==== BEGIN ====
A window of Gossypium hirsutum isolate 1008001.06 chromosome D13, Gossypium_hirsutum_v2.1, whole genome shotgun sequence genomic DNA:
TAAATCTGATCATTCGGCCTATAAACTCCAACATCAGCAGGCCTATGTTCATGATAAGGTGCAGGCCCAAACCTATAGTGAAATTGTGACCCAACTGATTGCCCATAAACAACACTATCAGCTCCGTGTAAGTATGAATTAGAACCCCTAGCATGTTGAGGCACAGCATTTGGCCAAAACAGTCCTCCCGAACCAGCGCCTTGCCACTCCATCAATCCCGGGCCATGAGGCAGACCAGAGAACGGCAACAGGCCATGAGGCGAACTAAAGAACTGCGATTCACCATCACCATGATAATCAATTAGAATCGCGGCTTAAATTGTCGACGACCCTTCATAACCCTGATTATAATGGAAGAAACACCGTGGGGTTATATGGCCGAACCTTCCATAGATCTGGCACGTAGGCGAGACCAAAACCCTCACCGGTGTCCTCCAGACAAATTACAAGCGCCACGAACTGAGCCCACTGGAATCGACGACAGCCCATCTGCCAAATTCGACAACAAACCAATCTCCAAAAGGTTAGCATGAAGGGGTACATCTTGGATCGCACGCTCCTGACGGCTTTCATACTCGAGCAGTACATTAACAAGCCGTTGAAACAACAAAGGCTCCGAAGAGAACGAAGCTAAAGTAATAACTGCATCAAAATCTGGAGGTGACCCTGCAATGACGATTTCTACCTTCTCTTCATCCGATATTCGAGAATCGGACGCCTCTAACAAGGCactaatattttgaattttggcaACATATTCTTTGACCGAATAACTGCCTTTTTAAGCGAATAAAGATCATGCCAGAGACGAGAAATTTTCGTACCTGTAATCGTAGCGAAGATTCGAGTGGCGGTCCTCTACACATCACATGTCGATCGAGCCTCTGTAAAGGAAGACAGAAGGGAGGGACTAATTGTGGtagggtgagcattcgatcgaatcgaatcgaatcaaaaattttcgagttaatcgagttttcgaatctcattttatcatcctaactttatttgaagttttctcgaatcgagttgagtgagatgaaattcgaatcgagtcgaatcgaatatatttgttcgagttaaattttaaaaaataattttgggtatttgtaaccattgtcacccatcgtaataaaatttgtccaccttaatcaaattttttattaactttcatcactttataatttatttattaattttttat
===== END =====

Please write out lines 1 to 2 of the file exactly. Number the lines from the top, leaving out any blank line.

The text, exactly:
A window of Gossypium hirsutum isolate 1008001.06 chromosome D13, Gossypium_hirsutum_v2.1, whole genome shotgun sequence genomic DNA:
TAAATCTGATCATTCGGCCTATAAACTCCAACATCAGCAGGCCTATGTTCATGATAAGGTGCAGGCCCAAACCTATAGTGAAATTGTGACCCAACTGATTGCCCATAAACAACACTATCAGCTCCGTGTAAGTATGAATTAGAACCCCTAGCATGTTGAGGCACAGCATTTGGCCAAAACAGTCCTCCCGAACCAGCGCCTTGCCACTCCATCAATCCCGGGCCATGAGGCAGACCAGAGAACGGCAACAGGCCATGAGGCGAACTAAAGAACTGCGATTCACCATCACCATGATAATCAATTAGAATCGCGGCTTAAATTGTCGACGACCCTTCATAACCCTGATTATAATGGAAGAAACACCGTGGGGTTATATGGCCGAACCTTCCATAGATCTGGCACGTAGGCGAGACCAAAACCCTCACCGGTGTCCTCCAGACAAATTACAAGCGCCACGAACTGAGCCCACTGGAATCGACGACAGCCCATCTGCCAAATTCGACAACAAACCAATCTCCAAAAGGTTAGCATGAAGGGGTACATCTTGGATCGCACGCTCCTGACGGCTTTCATACTCGAGCAGTACATTAACAAGCCGTTGAAACAACAAAGGCTCCGAAGAGAACGAAGCTAAAGTAATAACTGCATCAAAATCTGGAGGTGACCCTGCAATGACGATTTCTACCTTCTCTTCATCCGATATTCGAGAATCGGACGCCTCTAACAAGGCactaatattttgaattttggcaACATATTCTTTGACCGAATAACTGCCTTTTTAAGCGAATAAAGATCATGCCAGAGACGAGAAATTTTCGTACCTGTAATCGTAGCGAAGATTCGAGTGGCGGTCCTCTACACATCACATGTCGATCGAGCCTCTGTAAAGGAAGACAGAAGGGAGGGACTAATTGTGGtagggtgagcattcgatcgaatcgaatcgaatcaaaaattttcgagttaatcgagttttcgaatctcattttatcatcctaactttatttgaagttttctcgaatcgagttgagtgagatgaaattcgaatcgagtcgaatcgaatatatttgttcgagttaaattttaaaaaataattttgggtatttgtaaccattgtcacccatcgtaataaaatttgtccaccttaatcaaattttttattaactttcatcactttataatttatttattaattttttat